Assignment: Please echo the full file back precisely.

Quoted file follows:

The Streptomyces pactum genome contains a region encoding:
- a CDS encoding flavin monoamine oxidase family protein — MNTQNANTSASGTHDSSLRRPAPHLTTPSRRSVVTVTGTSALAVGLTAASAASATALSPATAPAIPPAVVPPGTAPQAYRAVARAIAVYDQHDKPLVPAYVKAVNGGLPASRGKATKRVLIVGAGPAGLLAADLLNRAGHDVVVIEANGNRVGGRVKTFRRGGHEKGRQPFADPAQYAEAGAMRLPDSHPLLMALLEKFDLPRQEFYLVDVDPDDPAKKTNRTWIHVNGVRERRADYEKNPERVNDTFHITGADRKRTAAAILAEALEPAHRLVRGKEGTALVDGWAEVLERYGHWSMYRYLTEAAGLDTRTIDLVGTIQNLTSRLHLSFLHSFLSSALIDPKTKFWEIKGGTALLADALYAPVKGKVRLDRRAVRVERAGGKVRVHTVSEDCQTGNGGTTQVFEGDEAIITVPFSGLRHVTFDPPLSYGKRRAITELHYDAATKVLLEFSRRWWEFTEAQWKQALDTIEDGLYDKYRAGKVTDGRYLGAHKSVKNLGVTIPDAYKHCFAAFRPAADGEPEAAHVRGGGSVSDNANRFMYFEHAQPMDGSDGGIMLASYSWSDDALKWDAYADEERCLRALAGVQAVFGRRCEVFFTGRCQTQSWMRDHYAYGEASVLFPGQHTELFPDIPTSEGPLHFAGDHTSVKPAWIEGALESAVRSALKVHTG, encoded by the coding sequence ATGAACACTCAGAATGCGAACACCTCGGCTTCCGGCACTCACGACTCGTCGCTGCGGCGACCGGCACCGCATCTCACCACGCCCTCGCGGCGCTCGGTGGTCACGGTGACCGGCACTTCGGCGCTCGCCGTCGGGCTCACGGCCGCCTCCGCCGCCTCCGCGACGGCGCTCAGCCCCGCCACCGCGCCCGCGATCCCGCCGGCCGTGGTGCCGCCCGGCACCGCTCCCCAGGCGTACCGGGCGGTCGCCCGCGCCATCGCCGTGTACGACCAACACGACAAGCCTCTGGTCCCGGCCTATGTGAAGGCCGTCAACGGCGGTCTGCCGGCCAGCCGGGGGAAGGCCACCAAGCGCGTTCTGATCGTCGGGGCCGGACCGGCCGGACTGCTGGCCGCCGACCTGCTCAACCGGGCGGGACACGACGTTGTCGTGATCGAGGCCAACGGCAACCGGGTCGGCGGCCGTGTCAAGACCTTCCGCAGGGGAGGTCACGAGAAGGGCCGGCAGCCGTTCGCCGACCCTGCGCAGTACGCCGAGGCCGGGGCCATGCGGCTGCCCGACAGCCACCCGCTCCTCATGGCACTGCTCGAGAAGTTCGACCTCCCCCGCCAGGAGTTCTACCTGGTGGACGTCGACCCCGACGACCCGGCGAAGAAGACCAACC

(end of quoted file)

The Streptomyces pactum genome contains a region encoding:
- a CDS encoding flavin monoamine oxidase family protein — MNTQNANTSASGTHDSSLRRPAPHLTTPSRRSVVTVTGTSALAVGLTAASAASATALSPATAPAIPPAVVPPGTAPQAYRAVARAIAVYDQHDKPLVPAYVKAVNGGLPASRGKATKRVLIVGAGPAGLLAADLLNRAGHDVVVIEANGNRVGGRVKTFRRGGHEKGRQPFADPAQYAEAGAMRLPDSHPLLMALLEKFDLPRQEFYLVDVDPDDPAKKTNRTWIHVNGVRERRADYEKNPERVNDTFHITGADRKRTAAAILAEALEPAHRLVRGKEGTALVDGWAEVLERYGHWSMYRYLTEAAGLDTRTIDLVGTIQNLTSRLHLSFLHSFLSSALIDPKTKFWEIKGGTALLADALYAPVKGKVRLDRRAVRVERAGGKVRVHTVSEDCQTGNGGTTQVFEGDEAIITVPFSGLRHVTFDPPLSYGKRRAITELHYDAATKVLLEFSRRWWEFTEAQWKQALDTIEDGLYDKYRAGKVTDGRYLGAHKSVKNLGVTIPDAYKHCFAAFRPAADGEPEAAHVRGGGSVSDNANRFMYFEHAQPMDGSDGGIMLASYSWSDDALKWDAYADEERCLRALAGVQAVFGRRCEVFFTGRCQTQSWMRDHYAYGEASVLFPGQHTELFPDIPTSEGPLHFAGDHTSVKPAWIEGALESAVRSALKVHTG, encoded by the coding sequence ATGAACACTCAGAATGCGAACACCTCGGCTTCCGGCACTCACGACTCGTCGCTGCGGCGACCGGCACCGCATCTCACCACGCCCTCGCGGCGCTCGGTGGTCACGGTGACCGGCACTTCGGCGCTCGCCGTCGGGCTCACGGCCGCCTCCGCCGCCTCCGCGACGGCGCTCAGCCCCGCCACCGCGCCCGCGATCCCGCCGGCCGTGGTGCCGCCCGGCACCGCTCCCCAGGCGTACCGGGCGGTCGCCCGCGCCATCGCCGTGTACGACCAACACGACAAGCCTCTGGTCCCGGCCTATGTGAAGGCCGTCAACGGCGGTCTGCCGGCCAGCCGGGGGAAGGCCACCAAGCGCGTTCTGATCGTCGGGGCCGGACCGGCCGGACTGCTGGCCGCCGACCTGCTCAACCGGGCGGGACACGACGTTGTCGTGATCGAGGCCAACGGCAACCGGGTCGGCGGCCGTGTCAAGACCTTCCGCAGGGGAGGTCACGAGAAGGGCCGGCAGCCGTTCGCCGACCCTGCGCAGTACGCCGAGGCCGGGGCCATGCGGCTGCCCGACAGCCACCCGCTCCTCATGGCACTGCTCGAGAAGTTCGACCTCCCCCGCCAGGAGTTCTACCTGGTGGACGTCGACCCCGACGACCCGGCGAAGAAGACCAACC